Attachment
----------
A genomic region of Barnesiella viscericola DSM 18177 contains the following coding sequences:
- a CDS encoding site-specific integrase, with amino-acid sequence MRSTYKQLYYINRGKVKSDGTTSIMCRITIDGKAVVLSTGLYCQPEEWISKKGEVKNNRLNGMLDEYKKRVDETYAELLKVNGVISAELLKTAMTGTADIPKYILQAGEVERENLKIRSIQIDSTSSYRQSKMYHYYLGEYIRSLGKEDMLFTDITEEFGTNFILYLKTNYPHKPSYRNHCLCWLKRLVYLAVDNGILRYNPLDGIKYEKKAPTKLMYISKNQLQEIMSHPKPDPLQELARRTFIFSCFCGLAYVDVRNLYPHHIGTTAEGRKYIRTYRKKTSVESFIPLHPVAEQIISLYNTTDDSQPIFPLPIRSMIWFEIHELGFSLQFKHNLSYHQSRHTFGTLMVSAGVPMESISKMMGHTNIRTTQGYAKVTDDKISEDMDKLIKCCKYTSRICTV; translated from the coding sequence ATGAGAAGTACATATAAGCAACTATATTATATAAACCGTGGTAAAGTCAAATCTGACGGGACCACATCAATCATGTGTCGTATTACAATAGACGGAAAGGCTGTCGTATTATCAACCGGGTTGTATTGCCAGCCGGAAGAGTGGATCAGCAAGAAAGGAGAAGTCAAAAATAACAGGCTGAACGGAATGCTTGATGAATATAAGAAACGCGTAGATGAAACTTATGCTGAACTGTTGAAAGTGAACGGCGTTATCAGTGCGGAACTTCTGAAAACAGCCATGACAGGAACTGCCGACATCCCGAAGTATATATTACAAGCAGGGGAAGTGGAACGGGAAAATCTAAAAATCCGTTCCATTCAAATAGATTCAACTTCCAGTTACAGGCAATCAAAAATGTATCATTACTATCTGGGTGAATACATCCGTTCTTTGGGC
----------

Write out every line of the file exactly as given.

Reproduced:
A genomic region of Barnesiella viscericola DSM 18177 contains the following coding sequences:
- a CDS encoding site-specific integrase, with amino-acid sequence MRSTYKQLYYINRGKVKSDGTTSIMCRITIDGKAVVLSTGLYCQPEEWISKKGEVKNNRLNGMLDEYKKRVDETYAELLKVNGVISAELLKTAMTGTADIPKYILQAGEVERENLKIRSIQIDSTSSYRQSKMYHYYLGEYIRSLGKEDMLFTDITEEFGTNFILYLKTNYPHKPSYRNHCLCWLKRLVYLAVDNGILRYNPLDGIKYEKKAPTKLMYISKNQLQEIMSHPKPDPLQELARRTFIFSCFCGLAYVDVRNLYPHHIGTTAEGRKYIRTYRKKTSVESFIPLHPVAEQIISLYNTTDDSQPIFPLPIRSMIWFEIHELGFSLQFKHNLSYHQSRHTFGTLMVSAGVPMESISKMMGHTNIRTTQGYAKVTDDKISEDMDKLIKCCKYTSRICTV; translated from the coding sequence ATGAGAAGTACATATAAGCAACTATATTATATAAACCGTGGTAAAGTCAAATCTGACGGGACCACATCAATCATGTGTCGTATTACAATAGACGGAAAGGCTGTCGTATTATCAACCGGGTTGTATTGCCAGCCGGAAGAGTGGATCAGCAAGAAAGGAGAAGTCAAAAATAACAGGCTGAACGGAATGCTTGATGAATATAAGAAACGCGTAGATGAAACTTATGCTGAACTGTTGAAAGTGAACGGCGTTATCAGTGCGGAACTTCTGAAAACAGCCATGACAGGAACTGCCGACATCCCGAAGTATATATTACAAGCAGGGGAAGTGGAACGGGAAAATCTAAAAATCCGTTCCATTCAAATAGATTCAACTTCCAGTTACAGGCAATCAAAAATGTATCATTACTATCTGGGTGAATACATCCGTTCTTTGGGC